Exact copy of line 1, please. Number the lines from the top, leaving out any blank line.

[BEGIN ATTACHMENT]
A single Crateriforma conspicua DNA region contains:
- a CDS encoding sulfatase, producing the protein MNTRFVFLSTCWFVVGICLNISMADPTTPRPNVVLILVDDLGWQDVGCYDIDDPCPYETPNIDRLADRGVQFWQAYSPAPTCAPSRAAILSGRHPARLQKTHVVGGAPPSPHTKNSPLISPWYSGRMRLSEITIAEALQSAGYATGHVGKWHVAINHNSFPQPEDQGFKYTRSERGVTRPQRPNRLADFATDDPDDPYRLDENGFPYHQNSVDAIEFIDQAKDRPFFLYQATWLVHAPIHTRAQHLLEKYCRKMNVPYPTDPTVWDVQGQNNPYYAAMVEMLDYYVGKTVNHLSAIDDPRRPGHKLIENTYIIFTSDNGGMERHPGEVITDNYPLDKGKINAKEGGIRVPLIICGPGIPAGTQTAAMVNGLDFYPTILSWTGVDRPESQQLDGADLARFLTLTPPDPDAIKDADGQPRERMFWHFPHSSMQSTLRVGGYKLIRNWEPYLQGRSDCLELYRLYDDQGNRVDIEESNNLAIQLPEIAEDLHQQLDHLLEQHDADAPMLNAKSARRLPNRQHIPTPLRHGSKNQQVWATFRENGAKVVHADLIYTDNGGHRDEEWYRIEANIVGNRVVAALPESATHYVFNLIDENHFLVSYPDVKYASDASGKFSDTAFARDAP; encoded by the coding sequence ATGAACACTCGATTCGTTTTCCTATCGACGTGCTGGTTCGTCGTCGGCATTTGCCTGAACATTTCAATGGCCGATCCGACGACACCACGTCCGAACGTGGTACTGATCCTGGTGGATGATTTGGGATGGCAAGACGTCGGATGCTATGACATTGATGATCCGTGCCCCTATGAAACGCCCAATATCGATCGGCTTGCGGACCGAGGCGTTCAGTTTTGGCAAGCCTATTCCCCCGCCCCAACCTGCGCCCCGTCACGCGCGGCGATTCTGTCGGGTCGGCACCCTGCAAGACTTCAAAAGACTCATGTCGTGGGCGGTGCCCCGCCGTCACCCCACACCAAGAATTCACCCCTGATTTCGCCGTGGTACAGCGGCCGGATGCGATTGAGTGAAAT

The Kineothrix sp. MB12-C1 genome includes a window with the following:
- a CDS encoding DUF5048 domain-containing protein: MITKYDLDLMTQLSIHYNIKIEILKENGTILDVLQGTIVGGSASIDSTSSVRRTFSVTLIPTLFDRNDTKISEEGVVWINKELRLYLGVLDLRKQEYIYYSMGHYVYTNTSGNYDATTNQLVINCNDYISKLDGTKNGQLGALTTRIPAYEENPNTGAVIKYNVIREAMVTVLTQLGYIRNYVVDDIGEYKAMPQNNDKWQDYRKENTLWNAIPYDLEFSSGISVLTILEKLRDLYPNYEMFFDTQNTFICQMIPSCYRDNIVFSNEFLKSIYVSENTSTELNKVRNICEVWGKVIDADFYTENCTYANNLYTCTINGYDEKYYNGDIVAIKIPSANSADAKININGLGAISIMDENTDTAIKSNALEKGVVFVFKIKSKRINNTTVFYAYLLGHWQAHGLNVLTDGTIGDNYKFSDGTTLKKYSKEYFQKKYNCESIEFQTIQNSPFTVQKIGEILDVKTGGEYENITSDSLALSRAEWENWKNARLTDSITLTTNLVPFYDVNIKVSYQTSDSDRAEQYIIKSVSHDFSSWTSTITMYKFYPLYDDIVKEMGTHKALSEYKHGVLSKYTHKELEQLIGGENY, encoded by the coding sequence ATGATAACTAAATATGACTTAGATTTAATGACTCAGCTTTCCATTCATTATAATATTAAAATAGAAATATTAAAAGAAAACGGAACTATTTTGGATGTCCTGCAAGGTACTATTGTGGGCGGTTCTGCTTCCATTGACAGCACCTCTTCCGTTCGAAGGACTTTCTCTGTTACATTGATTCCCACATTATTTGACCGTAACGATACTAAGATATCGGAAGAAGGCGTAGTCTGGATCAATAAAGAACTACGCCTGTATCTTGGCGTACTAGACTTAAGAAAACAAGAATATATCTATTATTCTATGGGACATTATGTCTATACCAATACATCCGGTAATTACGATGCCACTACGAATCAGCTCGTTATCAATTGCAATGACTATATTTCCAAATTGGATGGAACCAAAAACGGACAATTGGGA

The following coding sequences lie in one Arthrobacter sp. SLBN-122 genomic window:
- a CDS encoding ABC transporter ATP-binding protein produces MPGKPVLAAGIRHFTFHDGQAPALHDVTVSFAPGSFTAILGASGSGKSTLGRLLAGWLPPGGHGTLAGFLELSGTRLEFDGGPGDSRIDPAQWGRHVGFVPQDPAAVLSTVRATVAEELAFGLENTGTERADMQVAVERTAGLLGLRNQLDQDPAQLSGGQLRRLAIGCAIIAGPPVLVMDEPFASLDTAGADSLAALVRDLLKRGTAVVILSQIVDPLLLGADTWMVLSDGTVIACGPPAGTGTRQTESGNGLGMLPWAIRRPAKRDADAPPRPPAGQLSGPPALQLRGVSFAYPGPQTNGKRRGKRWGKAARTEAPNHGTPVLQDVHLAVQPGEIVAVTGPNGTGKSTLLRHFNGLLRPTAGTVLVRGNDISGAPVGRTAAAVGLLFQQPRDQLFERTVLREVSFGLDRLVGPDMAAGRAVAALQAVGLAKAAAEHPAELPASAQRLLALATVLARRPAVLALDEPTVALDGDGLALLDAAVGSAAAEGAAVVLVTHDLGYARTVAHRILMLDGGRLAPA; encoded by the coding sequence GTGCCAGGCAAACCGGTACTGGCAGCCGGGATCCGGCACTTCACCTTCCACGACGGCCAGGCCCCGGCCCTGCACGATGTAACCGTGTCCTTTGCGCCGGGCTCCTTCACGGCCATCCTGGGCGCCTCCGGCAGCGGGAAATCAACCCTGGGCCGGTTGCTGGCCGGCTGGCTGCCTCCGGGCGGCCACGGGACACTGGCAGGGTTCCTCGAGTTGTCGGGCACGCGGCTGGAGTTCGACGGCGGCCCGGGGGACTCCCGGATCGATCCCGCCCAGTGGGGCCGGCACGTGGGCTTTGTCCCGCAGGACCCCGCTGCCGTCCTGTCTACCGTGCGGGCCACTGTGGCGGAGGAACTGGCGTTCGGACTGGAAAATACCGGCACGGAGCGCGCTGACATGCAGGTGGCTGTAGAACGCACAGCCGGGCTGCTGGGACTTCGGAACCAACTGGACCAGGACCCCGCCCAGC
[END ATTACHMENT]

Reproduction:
A single Crateriforma conspicua DNA region contains: